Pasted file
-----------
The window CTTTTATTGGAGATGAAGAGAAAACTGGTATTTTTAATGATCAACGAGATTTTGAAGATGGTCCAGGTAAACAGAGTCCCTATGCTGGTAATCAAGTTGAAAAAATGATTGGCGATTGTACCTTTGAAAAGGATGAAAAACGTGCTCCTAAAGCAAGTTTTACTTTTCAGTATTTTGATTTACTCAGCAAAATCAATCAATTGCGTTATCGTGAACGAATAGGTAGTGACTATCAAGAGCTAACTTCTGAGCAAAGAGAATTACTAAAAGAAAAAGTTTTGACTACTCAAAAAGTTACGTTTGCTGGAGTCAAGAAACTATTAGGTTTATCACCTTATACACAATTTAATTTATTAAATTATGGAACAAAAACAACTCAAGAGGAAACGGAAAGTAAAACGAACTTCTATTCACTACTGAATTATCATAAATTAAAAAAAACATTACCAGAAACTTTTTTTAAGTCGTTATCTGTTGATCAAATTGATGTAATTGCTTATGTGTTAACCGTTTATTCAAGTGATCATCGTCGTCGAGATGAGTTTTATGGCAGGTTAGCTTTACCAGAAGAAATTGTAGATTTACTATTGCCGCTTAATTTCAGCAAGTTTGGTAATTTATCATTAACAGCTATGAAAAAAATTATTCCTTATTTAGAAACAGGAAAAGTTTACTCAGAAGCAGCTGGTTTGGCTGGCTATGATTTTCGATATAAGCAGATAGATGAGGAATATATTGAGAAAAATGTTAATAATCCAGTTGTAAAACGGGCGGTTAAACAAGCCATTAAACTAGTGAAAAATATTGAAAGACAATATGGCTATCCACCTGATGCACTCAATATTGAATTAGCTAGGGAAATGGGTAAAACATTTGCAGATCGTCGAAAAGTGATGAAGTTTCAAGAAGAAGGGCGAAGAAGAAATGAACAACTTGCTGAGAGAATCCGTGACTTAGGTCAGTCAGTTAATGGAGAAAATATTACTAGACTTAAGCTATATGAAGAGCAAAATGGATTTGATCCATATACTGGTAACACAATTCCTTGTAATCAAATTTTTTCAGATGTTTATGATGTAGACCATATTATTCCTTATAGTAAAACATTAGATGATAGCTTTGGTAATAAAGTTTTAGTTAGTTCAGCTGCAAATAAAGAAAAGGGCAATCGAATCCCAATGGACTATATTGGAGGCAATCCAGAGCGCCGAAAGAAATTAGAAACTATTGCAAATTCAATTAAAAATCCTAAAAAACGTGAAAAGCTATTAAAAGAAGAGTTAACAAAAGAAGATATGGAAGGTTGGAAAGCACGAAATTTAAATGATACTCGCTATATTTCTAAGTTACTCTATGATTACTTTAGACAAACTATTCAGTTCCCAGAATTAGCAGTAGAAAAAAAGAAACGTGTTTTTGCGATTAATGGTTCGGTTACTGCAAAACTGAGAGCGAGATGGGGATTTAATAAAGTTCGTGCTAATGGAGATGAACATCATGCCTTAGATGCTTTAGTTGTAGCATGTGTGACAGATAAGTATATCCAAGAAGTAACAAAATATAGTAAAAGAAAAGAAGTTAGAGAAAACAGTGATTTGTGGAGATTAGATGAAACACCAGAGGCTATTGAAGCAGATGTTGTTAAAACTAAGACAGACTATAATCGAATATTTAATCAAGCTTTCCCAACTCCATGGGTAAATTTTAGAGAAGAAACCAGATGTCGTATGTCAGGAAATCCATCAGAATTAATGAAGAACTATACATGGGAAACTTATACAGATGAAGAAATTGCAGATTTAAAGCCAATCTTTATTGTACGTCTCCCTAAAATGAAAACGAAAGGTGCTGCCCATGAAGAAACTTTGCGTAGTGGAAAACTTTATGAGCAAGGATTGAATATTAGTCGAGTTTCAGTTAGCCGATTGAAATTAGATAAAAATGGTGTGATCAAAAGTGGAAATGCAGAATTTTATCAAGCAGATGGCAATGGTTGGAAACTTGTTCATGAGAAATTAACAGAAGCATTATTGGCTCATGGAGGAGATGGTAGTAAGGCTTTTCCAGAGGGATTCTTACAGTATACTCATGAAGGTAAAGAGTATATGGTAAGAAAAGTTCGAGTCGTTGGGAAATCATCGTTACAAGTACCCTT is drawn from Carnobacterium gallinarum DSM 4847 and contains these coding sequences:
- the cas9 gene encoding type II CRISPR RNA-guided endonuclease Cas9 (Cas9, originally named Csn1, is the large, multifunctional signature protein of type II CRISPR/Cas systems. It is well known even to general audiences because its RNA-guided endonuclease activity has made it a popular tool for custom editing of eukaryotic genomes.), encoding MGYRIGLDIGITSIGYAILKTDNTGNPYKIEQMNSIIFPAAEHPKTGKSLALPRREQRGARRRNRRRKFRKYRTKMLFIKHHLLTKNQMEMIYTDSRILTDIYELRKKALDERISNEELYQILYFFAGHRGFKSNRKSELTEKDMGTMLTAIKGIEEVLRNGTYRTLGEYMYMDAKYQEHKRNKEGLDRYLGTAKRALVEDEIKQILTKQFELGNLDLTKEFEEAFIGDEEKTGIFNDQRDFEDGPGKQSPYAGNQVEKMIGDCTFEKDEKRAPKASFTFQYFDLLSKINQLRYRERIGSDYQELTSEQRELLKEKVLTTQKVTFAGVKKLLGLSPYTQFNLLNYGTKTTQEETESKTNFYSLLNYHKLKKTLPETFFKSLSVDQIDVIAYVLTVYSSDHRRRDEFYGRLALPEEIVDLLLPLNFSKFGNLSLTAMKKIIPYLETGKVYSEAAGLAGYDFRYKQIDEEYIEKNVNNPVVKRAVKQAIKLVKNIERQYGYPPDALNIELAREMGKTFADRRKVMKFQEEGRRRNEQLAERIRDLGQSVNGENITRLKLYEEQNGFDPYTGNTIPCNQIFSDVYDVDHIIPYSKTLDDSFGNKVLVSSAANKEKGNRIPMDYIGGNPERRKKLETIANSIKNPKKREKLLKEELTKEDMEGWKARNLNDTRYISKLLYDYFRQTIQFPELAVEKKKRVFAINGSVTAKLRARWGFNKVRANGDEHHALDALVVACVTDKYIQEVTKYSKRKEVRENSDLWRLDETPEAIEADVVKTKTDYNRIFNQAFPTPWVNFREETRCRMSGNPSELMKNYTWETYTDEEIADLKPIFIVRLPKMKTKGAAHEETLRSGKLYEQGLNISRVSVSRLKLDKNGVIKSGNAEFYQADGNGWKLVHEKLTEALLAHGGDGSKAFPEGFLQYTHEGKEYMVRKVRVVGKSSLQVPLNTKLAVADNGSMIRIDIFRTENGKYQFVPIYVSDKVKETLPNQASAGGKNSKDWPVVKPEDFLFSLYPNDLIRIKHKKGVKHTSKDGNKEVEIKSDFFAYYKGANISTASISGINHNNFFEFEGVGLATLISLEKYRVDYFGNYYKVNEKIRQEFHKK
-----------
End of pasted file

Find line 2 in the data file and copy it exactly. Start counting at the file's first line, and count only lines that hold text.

- the cas9 gene encoding type II CRISPR RNA-guided endonuclease Cas9 (Cas9, originally named Csn1, is the large, multifunctional signature protein of type II CRISPR/Cas systems. It is well known even to general audiences because its RNA-guided endonuclease activity has made it a popular tool for custom editing of eukaryotic genomes.), encoding MGYRIGLDIGITSIGYAILKTDNTGNPYKIEQMNSIIFPAAEHPKTGKSLALPRREQRGARRRNRRRKFRKYRTKMLFIKHHLLTKNQMEMIYTDSRILTDIYELRKKALDERISNEELYQILYFFAGHRGFKSNRKSELTEKDMGTMLTAIKGIEEVLRNGTYRTLGEYMYMDAKYQEHKRNKEGLDRYLGTAKRALVEDEIKQILTKQFELGNLDLTKEFEEAFIGDEEKTGIFNDQRDFEDGPGKQSPYAGNQVEKMIGDCTFEKDEKRAPKASFTFQYFDLLSKINQLRYRERIGSDYQELTSEQRELLKEKVLTTQKVTFAGVKKLLGLSPYTQFNLLNYGTKTTQEETESKTNFYSLLNYHKLKKTLPETFFKSLSVDQIDVIAYVLTVYSSDHRRRDEFYGRLALPEEIVDLLLPLNFSKFGNLSLTAMKKIIPYLETGKVYSEAAGLAGYDFRYKQIDEEYIEKNVNNPVVKRAVKQAIKLVKNIERQYGYPPDALNIELAREMGKTFADRRKVMKFQEEGRRRNEQLAERIRDLGQSVNGENITRLKLYEEQNGFDPYTGNTIPCNQIFSDVYDVDHIIPYSKTLDDSFGNKVLVSSAANKEKGNRIPMDYIGGNPERRKKLETIANSIKNPKKREKLLKEELTKEDMEGWKARNLNDTRYISKLLYDYFRQTIQFPELAVEKKKRVFAINGSVTAKLRARWGFNKVRANGDEHHALDALVVACVTDKYIQEVTKYSKRKEVRENSDLWRLDETPEAIEADVVKTKTDYNRIFNQAFPTPWVNFREETRCRMSGNPSELMKNYTWETYTDEEIADLKPIFIVRLPKMKTKGAAHEETLRSGKLYEQGLNISRVSVSRLKLDKNGVIKSGNAEFYQADGNGWKLVHEKLTEALLAHGGDGSKAFPEGFLQYTHEGKEYMVRKVRVVGKSSLQVPLNTKLAVADNGSMIRIDIFRTENGKYQFVPIYVSDKVKETLPNQASAGGKNSKDWPVVKPEDFLFSLYPNDLIRIKHKKGVKHTSKDGNKEVEIKSDFFAYYKGANISTASISGINHNNFFEFEGVGLATLISLEKYRVDYFGNYYKVNEKIRQEFHKK